A few minutes later, Jake DeBrusk caught Adam Fox with a high stick and presented the Rangers with their first power play of the afternoon at 10:01, but New York couldn’t score on the ensuing skater advantage.

Boston got another chance on the power play at 12:26 of the first period when the Rangers were caught with too many skaters on the ice.

Once more, however, the B’s let another power play go by the wayside.

Late in the period Brad Marchand rushed the puck up the ice to McAvoy as Boston’s best defender pinched in from the point to the slot prior to sliding a pass through the slot to Pastrnak (39) for a one-timer goal on Shesterkin’s blocker side.

McAvoy (45) and Marchand (43) tallied the assists as the Bruins took a, 1-0, lead at 19:25.

Heading into the first intermission, Boston had the advantage on the scoreboard, despite trailing New York in shots on goal, 12-10.

The B’s led in blocked shots (9-5), giveaways (5-2) and faceoff win percentage (71-29), while the Rangers led in takeaways (3-2) and hits (11-7).

New York was 0-for-1 and Boston was 0-for-2 on the power play heading into the middle frame.

Taylor Hall (18) received a breakaway pass from Erik Haula and sent a shot over the glove early in the second period to extend Boston’s lead to two-goals.

Haula (26) and Pastrnak (34) notched the assists as the Bruins took a, 2-0, lead at 1:07 of the second period– courtesy of Hall’s goal and Pastrnak’s 500th career NHL point in the form of a secondary assist on the goal.

Midway through the middle frame, McAvoy rocked Fox on a clean open ice hit in Boston’s own end– drawing the ire of Dryden Hunt and resulting in a bit of a fracas between McAvoy and Hunt that resulted in a pair of roughing infractions and 4-on-4 action at 9:27.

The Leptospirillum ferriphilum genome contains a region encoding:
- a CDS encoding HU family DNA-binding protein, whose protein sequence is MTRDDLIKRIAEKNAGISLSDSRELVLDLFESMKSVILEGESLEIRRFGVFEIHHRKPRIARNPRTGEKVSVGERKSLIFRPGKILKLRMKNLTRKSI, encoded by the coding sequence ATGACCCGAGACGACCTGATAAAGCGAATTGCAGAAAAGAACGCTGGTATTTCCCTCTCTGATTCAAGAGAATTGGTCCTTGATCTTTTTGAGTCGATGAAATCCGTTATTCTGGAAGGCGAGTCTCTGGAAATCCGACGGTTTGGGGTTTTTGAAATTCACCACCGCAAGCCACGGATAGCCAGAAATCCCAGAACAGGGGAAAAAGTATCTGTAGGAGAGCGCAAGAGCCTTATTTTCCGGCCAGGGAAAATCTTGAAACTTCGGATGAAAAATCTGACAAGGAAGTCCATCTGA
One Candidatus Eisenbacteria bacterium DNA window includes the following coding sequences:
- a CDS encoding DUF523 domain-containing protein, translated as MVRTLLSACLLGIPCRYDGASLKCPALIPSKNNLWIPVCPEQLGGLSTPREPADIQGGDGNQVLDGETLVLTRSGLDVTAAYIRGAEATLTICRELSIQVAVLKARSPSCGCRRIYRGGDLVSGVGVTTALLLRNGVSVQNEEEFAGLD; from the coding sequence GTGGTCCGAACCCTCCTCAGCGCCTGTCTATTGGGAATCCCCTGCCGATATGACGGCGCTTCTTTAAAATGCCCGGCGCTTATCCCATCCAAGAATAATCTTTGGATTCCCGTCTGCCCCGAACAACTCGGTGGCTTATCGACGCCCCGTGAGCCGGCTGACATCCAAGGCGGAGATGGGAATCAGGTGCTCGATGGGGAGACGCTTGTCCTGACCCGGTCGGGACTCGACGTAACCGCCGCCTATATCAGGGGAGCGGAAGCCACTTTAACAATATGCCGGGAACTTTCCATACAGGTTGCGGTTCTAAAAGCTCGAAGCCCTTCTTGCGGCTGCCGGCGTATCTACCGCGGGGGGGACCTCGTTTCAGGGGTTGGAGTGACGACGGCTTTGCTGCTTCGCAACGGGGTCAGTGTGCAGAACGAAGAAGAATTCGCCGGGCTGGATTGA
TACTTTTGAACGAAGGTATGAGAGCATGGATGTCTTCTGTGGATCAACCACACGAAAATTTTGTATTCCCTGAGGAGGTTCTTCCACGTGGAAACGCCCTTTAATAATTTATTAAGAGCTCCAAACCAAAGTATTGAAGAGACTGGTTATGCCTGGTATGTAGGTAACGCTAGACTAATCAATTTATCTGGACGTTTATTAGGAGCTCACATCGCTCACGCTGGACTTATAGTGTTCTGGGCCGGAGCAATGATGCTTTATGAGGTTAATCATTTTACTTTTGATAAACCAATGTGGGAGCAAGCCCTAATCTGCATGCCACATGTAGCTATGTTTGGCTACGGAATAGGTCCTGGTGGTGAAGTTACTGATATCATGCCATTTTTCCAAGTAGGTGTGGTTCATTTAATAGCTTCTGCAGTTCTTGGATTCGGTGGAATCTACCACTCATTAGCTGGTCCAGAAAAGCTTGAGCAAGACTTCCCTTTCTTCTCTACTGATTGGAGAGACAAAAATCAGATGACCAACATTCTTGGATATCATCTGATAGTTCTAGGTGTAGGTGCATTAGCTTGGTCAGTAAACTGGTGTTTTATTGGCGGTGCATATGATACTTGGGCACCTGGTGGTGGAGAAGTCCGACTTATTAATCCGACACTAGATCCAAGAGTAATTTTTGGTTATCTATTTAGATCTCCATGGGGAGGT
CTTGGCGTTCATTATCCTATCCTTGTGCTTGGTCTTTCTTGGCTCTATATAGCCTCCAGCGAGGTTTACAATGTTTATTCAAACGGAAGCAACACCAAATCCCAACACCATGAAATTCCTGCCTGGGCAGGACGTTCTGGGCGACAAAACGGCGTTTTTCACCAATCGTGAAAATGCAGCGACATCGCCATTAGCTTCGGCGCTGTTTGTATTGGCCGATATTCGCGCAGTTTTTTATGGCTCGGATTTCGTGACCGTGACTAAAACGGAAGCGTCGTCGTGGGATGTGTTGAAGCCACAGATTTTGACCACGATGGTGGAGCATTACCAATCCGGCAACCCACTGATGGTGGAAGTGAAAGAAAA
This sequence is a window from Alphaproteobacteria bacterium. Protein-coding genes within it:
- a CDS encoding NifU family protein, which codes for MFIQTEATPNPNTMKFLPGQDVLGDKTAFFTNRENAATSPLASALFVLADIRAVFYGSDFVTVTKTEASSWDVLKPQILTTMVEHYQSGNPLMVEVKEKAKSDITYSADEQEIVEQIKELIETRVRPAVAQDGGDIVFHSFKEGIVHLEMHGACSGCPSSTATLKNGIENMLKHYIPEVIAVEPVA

The Bruins soon had an abbreviated 4-on-3 power play after Jacob Trouba tripped Pastrnak at 10:21 of the second period, but once again the B’s couldn’t muster anything on the power play– falling to 0-for-32 on their last 32 skater advantages as a result.

Through 40 minutes of action, the Bruins led, 2-0, on the scoreboard and held a, 28-22, advantage in shots on goal, including an, 18-10, advantage in the second period alone.

Boston led in blocked shots (11-9), giveaways (9-8) and faceoff win% (68-32) after two periods, while New York held the advantage in takeaways (8-3) and hits (24-20).

The Rangers were 0-for-1 and the Bruins were 0-for-3 on the power play heading into the final frame.

Ullmark sent the puck over the glass and out of play to kick off the third period with an automatic infraction at 1:42.

Craig Smith served the minor and the Rangers took full advantage of the ensuing power play.

Carlo lost his stick and was aiming to retrieve it while the puck was still in New York’s attacking zone– rendering the Bruins defender out of position as Mika Zibanejad stood on the doorstep and awaited a pass through the slot.

Chris Kreider setup Zibanejad (29) for a one-timer goal as Ullmark made a desperation effort that came up a little bit short as Zibanejad’s power-play goal brought the Rangers to within one and put them on the scoreboard.

Kreider (24) and Alexis Lafrenière (12) had the assists on the goal and New York trailed, 2-1, at 2:58 of the third period.

Carlo also managed to hook Lafrenière before losing his stick– resulting in another power play for the Rangers at 2:58, though this time Boston was able to kill off the infraction.

Midway through the third period, Connor Clifton dumped the puck off of Charlie Coyle (inadvertently) and into the attacking zone, where Smith retrieved the rubber biscuit by the goal lime and zipped a pass back to Trent Frederic (7) for the catch and release shot in the slot off of Shesterkin and into the twine.

Smith (18) and Coyle (27) picked up the assists as the Bruins extended their lead back to two-goals, 3-1, at 9:37.

With 3:49 remaining in the action, Rangers head coach, Gerard Gallant, pulled his goaltender for an extra attacker before using his timeout 46 seconds later to draw up a plan to rally his skaters for a pair of goals to tie the game at the very least.